Mipomersen, an apolipoprotein B synthesis inhibitor : A literature study analyzing efficacy and safety when used for treating patients with familial hypercholesterolemia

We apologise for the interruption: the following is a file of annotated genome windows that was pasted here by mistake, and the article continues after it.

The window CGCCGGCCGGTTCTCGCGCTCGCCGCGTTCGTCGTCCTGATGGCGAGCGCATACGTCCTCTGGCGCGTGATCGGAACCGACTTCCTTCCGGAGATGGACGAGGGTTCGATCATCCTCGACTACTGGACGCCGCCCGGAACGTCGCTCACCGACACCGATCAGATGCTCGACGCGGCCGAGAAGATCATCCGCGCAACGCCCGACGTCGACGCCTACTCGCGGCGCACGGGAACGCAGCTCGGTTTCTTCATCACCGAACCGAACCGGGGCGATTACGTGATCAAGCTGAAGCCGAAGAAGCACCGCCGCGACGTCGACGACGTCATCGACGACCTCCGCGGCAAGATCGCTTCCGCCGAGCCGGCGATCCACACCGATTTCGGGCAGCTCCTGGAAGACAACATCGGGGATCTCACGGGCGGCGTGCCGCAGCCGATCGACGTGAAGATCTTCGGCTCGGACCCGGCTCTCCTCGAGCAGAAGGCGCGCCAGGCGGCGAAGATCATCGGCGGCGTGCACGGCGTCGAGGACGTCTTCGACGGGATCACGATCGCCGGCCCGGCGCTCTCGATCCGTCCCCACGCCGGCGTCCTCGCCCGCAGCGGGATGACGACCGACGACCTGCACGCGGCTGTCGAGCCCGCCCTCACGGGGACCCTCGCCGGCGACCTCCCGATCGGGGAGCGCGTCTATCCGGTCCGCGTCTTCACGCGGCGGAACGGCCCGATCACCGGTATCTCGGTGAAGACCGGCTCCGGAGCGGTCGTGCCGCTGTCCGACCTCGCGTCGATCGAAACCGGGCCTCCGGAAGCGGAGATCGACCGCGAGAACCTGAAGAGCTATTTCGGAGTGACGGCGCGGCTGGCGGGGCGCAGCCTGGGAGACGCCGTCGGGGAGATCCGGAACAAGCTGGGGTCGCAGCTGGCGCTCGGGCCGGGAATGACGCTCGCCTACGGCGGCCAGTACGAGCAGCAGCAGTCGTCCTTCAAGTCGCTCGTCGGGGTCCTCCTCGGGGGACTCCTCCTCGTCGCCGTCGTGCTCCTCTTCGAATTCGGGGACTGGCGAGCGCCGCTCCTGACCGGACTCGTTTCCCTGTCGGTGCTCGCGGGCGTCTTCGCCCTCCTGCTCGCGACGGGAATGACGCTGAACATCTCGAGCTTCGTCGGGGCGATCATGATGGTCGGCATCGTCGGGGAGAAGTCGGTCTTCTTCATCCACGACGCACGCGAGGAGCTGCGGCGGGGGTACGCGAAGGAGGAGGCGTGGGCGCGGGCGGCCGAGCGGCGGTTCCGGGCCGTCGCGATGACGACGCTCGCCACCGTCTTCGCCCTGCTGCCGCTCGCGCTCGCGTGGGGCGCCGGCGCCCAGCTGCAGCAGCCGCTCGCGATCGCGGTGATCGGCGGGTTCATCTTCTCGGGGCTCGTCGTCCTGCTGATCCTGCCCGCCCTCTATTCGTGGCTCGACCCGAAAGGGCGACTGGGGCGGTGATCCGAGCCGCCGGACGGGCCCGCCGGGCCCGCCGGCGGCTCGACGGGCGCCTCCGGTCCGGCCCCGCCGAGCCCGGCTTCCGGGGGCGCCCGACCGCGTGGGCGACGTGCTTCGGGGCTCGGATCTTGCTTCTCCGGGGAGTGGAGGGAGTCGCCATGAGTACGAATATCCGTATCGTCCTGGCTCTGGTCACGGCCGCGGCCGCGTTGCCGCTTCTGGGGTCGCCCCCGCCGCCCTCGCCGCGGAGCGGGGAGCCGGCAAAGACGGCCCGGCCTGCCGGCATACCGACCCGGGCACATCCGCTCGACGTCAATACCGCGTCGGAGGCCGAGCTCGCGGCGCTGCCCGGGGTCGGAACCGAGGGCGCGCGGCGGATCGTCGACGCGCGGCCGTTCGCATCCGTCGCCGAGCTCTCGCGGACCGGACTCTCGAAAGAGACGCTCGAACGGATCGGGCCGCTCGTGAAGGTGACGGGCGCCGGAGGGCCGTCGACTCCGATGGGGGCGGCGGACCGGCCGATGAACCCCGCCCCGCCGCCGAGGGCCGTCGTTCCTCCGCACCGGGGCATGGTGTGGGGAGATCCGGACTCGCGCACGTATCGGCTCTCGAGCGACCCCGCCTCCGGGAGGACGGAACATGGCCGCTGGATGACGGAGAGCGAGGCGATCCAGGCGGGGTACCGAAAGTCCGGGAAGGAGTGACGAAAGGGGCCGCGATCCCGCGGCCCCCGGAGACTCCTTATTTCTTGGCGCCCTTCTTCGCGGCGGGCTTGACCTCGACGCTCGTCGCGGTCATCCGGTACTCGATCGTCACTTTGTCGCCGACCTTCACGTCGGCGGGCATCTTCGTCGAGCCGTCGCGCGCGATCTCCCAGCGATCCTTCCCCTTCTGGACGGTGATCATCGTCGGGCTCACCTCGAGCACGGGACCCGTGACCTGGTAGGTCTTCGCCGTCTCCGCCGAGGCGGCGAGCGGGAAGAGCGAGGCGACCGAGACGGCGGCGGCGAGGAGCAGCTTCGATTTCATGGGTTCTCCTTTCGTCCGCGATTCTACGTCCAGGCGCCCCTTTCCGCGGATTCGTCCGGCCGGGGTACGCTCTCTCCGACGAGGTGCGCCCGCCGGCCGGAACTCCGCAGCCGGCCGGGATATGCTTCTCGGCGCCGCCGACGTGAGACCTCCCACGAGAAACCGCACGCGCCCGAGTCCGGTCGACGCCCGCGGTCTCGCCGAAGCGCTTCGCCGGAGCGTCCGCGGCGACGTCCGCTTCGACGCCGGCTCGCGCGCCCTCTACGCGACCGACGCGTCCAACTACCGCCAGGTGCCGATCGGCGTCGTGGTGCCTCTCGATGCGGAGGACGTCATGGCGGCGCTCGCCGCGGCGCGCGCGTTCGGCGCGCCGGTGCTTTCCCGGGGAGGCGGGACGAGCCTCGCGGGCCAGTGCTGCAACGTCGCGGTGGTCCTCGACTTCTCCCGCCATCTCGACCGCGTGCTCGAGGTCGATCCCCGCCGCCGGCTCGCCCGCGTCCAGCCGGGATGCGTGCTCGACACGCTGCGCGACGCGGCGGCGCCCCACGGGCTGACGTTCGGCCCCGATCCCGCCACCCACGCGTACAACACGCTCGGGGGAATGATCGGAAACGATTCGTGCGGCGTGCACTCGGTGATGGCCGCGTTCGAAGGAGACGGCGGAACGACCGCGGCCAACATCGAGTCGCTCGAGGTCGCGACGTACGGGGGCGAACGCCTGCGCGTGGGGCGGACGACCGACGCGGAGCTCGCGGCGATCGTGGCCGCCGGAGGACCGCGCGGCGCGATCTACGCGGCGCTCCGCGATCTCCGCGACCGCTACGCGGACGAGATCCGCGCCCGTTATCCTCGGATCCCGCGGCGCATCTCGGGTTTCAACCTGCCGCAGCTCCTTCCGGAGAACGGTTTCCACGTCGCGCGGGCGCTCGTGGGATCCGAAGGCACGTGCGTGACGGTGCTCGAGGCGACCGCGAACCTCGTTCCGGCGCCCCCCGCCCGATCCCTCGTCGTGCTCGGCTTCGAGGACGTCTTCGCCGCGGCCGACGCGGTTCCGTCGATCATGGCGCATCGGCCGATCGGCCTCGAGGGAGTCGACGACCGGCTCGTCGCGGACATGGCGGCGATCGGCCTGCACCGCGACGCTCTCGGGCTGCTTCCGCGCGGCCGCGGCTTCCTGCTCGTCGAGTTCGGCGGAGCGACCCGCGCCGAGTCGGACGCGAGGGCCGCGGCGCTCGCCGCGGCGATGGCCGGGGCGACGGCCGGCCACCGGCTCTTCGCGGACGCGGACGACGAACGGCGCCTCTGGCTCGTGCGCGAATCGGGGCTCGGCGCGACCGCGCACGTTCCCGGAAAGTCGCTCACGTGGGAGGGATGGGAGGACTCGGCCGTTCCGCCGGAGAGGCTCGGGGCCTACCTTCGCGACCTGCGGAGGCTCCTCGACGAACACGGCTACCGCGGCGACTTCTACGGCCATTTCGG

Abstract: Familial hypercholesterolemia is a genetic disease affecting about 10 million people around the world. Those who carry the disease have a very high risk of developing cardiovascular diseases and commonly encounter myocardial infarction at the early age of 40. Therefore, a diagnosis and immediate treatment are very important for these patients. Despite many combinations of available drugs, there are many patients who still cannot reach the desired cholesterol levels. Mipomersen is a new lipid-lowering drug which inhibits the synthesis of apolipoprotein B, a common component of lipoproteins such as low-density lipoprotein. Inhibition of this protein leads to reduced production of these lipoproteins and reduces the risk of cardiovascular diseases. The drug is currently only indicated for treating patients with homozygous familial hypercholesterolemia. Unfortunately, there have been many reports of adverse events in patients using mipomersen which has proven problematic. The aim of this thesis is to analyze the efficacy and safety of mipomersen when treating patients with familial hypercholesterolemia. This has been done by searching for five clinical trials in the database Web of Science. The studies were required to include patients with familial hypercholesterolemia, use mipomersen as the study drug and analyze its effect and safety. The studies showed that mipomersen has a very good effect in decreasing low-density lipoproteins as well as other lipoproteins in comparison to placebo. Many of the patients who were treated with mipomersen displayed several adverse events and the most common were injection-site reaction and influenza-like symptoms. Elevated levels of aminotransaminase and increased fat deposit in the liver were also common. Based on the five clinical trials analyzed in this thesis, mipomersen is an effective lipid-lowering drug which reduces low density lipoprotein cholesterol, apolipoprotein B and lipoprotein (a) in patients with familial hypercholesterolemia. Elevations in alanine aminotransferase and aspartate aminotransferase are common in patients treated with mipomersen. This could indicate a negative impact on the liver. To be more certain of its safety profile, more research could be needed. There are however, new treatments that combines statins and a proprotein convertase subtilisin/kexin 9 inhibitor, which could be the future of lipid-lowering treatments and mipomersen would then likely be substituted.
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